HAMATSA

hamatsa-cover012Jim McDowell’s Hamatsa: The Enigma of Cannibalism on the Pacific Northwest Coast (1997), first shown to me by Steve Calvert in summer 2015, was an important inspiration for the unfolding of The Skullcracker project. The Hamatsa are a secret society of the Kwakwaka’wakw peoples of coastal British Columbia, made famous in ethnographic circles by Franz Boas and George Hunt at the turn of the last century, and brought to a wider international public at the World’s Columbian Exhibition in Chicago in 1893 (where Boas presented a living-tableau of Hamatsa dancers), and by Edward S. Curtis in his early cinematic ethno-fiction In the Land of the Headhunters (1914). Steve was aware of a book I had recently written about Haiti as depicted through the optic of ‘Voodoo Horror’: Undead Uprising. Cannibalism’s association with Vodou after the Haitian Revolution ultimately gave rise to the contemporary, flesh-eating zombie of popular culture. Like the Bizango secret society in Haiti – whose members are reputed to be capable of taking animal form and of making zombis – the Hamatsa seem to have been regarded from a similar colonial perspective, which often misinterpreted the ritual practices of the people they hoped to control and exploit in light of European prejudices and fantasies.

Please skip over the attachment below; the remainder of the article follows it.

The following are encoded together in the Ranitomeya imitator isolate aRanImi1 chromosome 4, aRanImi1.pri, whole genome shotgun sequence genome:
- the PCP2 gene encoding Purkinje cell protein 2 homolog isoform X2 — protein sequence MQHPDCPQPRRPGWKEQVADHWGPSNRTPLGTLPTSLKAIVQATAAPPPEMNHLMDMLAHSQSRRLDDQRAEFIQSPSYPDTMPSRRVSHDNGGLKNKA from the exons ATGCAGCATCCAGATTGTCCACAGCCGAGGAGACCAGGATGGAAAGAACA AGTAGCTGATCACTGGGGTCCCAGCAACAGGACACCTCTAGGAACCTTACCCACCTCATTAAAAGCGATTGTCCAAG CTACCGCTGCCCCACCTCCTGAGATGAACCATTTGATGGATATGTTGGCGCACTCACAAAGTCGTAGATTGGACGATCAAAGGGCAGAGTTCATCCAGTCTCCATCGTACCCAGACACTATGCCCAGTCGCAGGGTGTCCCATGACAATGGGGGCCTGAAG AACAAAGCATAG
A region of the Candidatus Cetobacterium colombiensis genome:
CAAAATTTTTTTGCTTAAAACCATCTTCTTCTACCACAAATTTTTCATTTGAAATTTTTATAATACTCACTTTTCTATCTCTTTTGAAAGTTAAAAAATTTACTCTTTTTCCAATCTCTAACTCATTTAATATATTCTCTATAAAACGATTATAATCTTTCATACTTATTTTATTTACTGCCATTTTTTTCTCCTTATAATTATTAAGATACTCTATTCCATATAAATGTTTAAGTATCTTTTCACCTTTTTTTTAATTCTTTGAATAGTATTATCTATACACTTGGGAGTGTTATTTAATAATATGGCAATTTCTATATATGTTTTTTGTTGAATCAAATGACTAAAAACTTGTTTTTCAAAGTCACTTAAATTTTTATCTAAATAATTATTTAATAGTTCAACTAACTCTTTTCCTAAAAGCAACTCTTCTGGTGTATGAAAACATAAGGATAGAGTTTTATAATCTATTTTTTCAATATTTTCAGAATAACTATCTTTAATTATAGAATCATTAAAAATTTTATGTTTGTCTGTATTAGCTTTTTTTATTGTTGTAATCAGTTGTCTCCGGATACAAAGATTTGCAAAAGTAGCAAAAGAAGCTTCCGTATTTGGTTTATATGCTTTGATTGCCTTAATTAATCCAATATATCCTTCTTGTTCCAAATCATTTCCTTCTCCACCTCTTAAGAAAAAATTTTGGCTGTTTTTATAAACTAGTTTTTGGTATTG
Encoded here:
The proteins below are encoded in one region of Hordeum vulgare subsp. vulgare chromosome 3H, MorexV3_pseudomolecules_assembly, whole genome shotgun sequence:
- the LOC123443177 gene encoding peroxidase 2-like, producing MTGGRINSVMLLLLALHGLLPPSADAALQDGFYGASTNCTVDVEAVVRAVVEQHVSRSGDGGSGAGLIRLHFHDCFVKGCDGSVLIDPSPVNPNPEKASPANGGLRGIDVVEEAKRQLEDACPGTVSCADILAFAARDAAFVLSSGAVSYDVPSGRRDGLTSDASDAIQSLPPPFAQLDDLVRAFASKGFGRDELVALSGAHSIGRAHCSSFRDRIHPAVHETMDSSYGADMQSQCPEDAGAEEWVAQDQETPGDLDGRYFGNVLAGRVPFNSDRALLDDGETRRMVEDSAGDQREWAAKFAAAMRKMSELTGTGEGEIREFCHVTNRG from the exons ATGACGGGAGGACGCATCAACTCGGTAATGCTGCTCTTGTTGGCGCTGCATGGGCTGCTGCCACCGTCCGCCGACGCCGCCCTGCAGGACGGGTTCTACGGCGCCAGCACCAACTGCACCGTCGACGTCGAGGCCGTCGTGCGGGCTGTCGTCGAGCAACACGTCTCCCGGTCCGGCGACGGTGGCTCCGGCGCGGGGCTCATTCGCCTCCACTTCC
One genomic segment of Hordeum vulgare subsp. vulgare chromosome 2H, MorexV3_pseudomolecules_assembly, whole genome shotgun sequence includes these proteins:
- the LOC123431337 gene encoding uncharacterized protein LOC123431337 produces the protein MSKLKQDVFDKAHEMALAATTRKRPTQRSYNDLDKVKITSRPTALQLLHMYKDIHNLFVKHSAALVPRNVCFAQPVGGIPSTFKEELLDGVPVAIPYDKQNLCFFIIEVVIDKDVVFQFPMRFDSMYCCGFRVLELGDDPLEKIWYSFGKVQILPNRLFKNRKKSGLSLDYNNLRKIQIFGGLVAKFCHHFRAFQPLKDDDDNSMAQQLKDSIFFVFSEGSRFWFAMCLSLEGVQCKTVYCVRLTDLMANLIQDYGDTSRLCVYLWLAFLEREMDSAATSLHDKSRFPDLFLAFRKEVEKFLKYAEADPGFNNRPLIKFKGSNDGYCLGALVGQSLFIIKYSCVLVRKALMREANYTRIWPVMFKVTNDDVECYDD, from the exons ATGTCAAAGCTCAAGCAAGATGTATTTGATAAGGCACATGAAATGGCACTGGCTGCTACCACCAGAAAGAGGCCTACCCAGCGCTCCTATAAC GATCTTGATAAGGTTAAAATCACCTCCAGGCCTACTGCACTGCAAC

Central to the mythology of the Hamatsa are three giant man-eating birds, companions of the giant ‘Man Eater at the North¬† End of the World’, Baxbaxwalanuksiwe, whose body is covered in gaping mouths. That a human-eating creature can be conceived of as a cannibal is central to the Skullcracker project, which proposes that having one’s skull cracked and brain eaten by a fellow creature is an apt metaphor for the violently interwoven and ritually theatricalized processes of colonization/decolonization that the Brazilian¬†anthropologist Eduardo Viveiros de Castro has called Cannibal Metaphysics.

One of the principle tasks of The Skullcracker project is to reflect on Viveiros de Castro’s advocacy for the “permanent decolonization of thought” in the context of the cultural politics of contemporary British Columbia, and particularly within the fields of contemporary art and indigenous resurgence there since the 1970’s. How might the great cannibal birds of Hamatsa legend and the traditional ceremonial culture of the Kwakwaka’wakw peoples guide us in this path?

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Stage shot for Edward S. Curtis’ In the Land of the Headhunters, showing the three cannibal birds: Gwaxwgwakwalanuksiwe, a man-eating raven (right), Galuxwadzuwus, ‘Crooked-Beak of Heaven’ (centre) and Huxhukw (centre left), a supernatural crane.

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